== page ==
Ash wasn't an idiot. He knew how much two plus two was (ahem...four), he knew what type of animal a dolphin was (a...mammal?), and he knew how to rub his stomach while patting his head—and without cheating, at that. He could recite a passage of Hamlet from memory ("To be or not to be: that is the question!"), and he could even type out a few words on a keyboard without looking down. He wasn't the smartest kid on the block (that was Gary), but he wasn't the fool he was made out to be.
When his mother told him he was to go to a "special school" for kids like him, he knew immediately that the results of that IQ test had come in. And while he tried to cover for himself and say it had been a bad day when he took the test, his mother would not under any circumstances tell him how low he'd scored. All she let slip was that the score was dictating where he would go to high school after the summer.
For once in his life, Ash Ketchum was afraid for himself.
The uniform came in a week later.
Ash was mortified. The package included a tie (which he couldn't tie), a blazer (which made him look like a nerd), two dress shirts with buttons (he had a hard time with buttons), and two black dress pants, all of which were a size too big for him. When he put it on for his mother, he could see from a mirror that he looked very, very stupid. It reminded him of when he was small and dressed up to look older.
Of course, his mother absolutely loved it. "You look so much like your father," she would say whenever he complained. When he pointed out how Dad had never looked like a thirteen-year-old in an over-sized school uniform, she would say, touching a cheek with her hand, "Well, he wasn't that impressive to look at until he turned seventeen." And Ash would have nothing to say, because that was as far, he knew, as his mom would talk about him.
In any case, despite his reluctance to wear such fancy, useless clothes, his mother forced him to wear it during the ritual "visiting the neighbors" routine that a small town like Pallet encouraged. Their neighbors, the Oaks, were high-class, upstanding citizens. As he and his single mother were rather poor and lower on the scale, they had to dress up as fancy as they could. His new uniform was currently the best thing he had in his closet.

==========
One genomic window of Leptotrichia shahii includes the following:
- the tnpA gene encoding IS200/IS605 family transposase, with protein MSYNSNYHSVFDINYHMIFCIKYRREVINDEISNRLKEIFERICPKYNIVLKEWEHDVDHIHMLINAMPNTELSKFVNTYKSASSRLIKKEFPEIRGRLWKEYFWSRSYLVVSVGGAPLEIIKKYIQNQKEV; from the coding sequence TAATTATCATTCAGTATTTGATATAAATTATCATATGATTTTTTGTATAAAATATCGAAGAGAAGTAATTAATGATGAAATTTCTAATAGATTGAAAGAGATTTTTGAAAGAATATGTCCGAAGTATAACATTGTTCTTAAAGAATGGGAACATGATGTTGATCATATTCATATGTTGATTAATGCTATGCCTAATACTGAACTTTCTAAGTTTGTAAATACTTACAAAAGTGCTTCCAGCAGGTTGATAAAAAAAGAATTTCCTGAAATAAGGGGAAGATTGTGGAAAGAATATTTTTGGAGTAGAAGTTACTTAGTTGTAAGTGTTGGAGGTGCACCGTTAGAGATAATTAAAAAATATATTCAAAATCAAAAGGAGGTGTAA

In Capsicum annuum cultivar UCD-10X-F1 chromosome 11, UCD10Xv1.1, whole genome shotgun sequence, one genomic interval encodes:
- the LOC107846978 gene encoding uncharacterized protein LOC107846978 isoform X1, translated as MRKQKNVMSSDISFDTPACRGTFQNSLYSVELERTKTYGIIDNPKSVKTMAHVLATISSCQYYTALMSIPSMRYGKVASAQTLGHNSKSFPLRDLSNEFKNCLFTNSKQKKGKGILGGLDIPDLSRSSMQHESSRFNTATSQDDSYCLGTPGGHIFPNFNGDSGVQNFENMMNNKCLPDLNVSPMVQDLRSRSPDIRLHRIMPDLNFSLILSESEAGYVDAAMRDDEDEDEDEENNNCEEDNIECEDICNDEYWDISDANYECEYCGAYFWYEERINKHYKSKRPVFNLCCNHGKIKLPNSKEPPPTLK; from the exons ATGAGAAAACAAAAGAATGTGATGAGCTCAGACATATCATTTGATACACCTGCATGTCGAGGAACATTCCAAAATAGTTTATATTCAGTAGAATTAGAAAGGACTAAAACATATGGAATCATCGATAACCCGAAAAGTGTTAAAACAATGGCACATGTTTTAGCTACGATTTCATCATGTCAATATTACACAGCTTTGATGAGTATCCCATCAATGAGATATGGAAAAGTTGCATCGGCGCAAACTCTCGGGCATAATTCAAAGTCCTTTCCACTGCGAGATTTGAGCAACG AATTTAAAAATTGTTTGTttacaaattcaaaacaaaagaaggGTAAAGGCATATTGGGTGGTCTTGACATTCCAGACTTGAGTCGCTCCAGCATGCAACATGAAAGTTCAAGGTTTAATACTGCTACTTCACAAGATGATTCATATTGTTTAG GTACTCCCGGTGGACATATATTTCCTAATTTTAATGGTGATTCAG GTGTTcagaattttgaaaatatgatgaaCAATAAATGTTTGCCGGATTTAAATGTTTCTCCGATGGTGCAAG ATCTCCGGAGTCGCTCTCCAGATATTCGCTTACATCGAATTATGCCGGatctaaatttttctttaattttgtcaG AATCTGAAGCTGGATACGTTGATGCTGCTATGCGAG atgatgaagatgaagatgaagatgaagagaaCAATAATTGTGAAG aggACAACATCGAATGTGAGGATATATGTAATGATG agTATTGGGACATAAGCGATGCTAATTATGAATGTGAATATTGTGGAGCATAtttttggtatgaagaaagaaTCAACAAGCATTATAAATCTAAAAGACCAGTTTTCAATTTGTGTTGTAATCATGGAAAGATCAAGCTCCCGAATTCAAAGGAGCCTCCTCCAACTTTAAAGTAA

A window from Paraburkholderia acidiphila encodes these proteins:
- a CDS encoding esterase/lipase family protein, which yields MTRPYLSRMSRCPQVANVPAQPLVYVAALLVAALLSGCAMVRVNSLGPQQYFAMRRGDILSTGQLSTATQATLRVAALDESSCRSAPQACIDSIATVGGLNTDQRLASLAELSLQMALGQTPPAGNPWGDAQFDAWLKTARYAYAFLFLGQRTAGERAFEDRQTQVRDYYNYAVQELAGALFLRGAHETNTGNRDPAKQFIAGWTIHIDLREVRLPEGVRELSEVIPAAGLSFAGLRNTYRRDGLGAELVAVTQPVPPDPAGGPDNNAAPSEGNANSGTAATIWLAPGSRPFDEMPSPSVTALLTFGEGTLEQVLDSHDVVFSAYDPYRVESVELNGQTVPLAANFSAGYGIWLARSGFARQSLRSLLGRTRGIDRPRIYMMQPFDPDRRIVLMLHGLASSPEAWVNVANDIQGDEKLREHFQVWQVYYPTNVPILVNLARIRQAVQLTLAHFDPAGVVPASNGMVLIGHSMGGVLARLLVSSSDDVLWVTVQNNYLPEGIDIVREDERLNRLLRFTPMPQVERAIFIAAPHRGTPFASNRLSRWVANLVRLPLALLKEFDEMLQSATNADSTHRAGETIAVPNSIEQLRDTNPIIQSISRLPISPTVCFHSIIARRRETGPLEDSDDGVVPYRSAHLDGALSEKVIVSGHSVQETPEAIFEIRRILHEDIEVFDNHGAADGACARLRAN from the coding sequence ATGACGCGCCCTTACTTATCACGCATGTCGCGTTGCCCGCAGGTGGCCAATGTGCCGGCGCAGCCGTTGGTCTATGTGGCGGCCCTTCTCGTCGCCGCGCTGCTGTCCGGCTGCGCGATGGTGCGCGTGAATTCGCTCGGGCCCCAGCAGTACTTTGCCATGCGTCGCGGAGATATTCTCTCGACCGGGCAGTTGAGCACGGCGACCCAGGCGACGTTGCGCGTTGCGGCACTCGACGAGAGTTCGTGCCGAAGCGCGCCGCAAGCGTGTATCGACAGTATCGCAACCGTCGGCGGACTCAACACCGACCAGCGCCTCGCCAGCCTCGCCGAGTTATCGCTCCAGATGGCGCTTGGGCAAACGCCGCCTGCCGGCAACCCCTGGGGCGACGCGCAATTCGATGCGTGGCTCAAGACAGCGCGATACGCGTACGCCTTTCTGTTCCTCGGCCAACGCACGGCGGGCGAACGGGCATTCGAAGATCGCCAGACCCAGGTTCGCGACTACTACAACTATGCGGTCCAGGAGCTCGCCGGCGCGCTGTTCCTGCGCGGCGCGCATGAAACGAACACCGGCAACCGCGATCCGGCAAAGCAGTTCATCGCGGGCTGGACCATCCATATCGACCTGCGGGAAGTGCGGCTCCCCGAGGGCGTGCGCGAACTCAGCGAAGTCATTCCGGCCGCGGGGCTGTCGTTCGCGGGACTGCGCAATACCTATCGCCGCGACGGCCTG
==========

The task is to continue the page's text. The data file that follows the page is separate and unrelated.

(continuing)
Gary, unsurprisingly, teased him about it when Mrs. Ketchum and Gary's mother, grandmother, and grandfather took to the living room to have tea and finger sandwiches.
"What's with the clothes?" asked Gary with a grin. "Trying to look stupider?"
Ash crossed his arms. "They're my new uniform. Mom made me wear them."
Gary gave him a once-over and laughed. "Your jacket's inside out."
"No, it's not!" said Ash indignantly. "It's supposed to be like this!"
Gary smirked, shrugged, and went to his computer. They were in his room; after some small talk with Grandpa Oak and his family, the two boys had been sent off to do something that wouldn't disturb the adults. While Ash loathed Gary at times, he knew that his room was the jackpot for entertaining, high-tech stuff—all expensive, of course. He had a laptop, a computer for his desk, several hand-held consoles, several home consoles, two cameras, a whole chemistry set, and a virtual gaming helmet; the overall cost had to be over fifteen-hundred dollars and counting.
Ash followed him, watching as Gary booted up his desktop and went online, typing something called "Pokemon" into a search engine.